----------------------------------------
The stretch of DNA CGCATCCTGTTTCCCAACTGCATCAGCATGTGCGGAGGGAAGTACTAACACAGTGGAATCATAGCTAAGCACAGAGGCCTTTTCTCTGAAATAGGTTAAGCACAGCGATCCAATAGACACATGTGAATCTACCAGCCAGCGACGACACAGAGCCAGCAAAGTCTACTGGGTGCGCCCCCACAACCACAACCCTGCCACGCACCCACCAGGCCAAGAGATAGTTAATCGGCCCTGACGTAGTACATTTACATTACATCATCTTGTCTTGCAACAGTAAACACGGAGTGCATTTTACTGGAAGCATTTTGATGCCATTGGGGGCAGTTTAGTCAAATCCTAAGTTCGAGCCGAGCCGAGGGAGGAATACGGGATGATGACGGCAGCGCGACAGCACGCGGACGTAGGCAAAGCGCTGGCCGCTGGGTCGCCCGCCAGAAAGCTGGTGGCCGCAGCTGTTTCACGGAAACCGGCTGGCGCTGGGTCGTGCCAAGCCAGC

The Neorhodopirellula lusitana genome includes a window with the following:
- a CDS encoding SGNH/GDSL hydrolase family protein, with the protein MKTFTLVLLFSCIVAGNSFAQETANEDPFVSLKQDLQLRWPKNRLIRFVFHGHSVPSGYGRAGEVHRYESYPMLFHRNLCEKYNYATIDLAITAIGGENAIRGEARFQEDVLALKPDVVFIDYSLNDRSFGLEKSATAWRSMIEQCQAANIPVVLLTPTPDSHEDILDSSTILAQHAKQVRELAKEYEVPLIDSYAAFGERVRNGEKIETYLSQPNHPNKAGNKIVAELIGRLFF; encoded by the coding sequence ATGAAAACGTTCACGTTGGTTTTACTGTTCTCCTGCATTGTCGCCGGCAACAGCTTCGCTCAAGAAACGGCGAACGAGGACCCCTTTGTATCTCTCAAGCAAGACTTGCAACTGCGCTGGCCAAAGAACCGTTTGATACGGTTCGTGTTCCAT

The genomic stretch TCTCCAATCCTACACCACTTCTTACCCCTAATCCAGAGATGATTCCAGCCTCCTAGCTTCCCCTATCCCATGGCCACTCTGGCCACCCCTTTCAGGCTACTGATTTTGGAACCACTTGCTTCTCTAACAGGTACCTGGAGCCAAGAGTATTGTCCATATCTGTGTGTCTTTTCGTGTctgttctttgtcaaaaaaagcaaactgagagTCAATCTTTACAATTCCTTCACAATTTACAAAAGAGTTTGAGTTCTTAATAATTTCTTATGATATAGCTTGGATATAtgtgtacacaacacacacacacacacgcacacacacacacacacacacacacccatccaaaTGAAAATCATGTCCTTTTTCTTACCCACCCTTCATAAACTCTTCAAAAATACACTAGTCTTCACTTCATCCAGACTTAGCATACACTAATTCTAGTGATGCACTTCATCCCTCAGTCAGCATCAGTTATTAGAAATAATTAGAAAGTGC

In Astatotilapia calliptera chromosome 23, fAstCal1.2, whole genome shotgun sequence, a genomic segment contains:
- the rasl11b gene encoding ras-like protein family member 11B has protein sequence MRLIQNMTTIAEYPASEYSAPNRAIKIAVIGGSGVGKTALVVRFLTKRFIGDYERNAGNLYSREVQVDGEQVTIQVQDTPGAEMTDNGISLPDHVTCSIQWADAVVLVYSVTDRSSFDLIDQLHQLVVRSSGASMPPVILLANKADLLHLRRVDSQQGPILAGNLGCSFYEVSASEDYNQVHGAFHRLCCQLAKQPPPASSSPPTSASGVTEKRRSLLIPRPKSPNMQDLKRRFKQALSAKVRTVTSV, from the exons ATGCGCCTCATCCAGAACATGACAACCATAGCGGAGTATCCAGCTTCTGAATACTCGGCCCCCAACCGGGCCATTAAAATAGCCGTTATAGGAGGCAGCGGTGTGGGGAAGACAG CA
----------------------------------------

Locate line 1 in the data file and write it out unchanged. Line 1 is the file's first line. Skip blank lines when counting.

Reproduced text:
The stretch of DNA CGCATCCTGTTTCCCAACTGCATCAGCATGTGCGGAGGGAAGTACTAACACAGTGGAATCATAGCTAAGCACAGAGGCCTTTTCTCTGAAATAGGTTAAGCACAGCGATCCAATAGACACATGTGAATCTACCAGCCAGCGACGACACAGAGCCAGCAAAGTCTACTGGGTGCGCCCCCACAACCACAACCCTGCCACGCACCCACCAGGCCAAGAGATAGTTAATCGGCCCTGACGTAGTACATTTACATTACATCATCTTGTCTTGCAACAGTAAACACGGAGTGCATTTTACTGGAAGCATTTTGATGCCATTGGGGGCAGTTTAGTCAAATCCTAAGTTCGAGCCGAGCCGAGGGAGGAATACGGGATGATGACGGCAGCGCGACAGCACGCGGACGTAGGCAAAGCGCTGGCCGCTGGGTCGCCCGCCAGAAAGCTGGTGGCCGCAGCTGTTTCACGGAAACCGGCTGGCGCTGGGTCGTGCCAAGCCAGC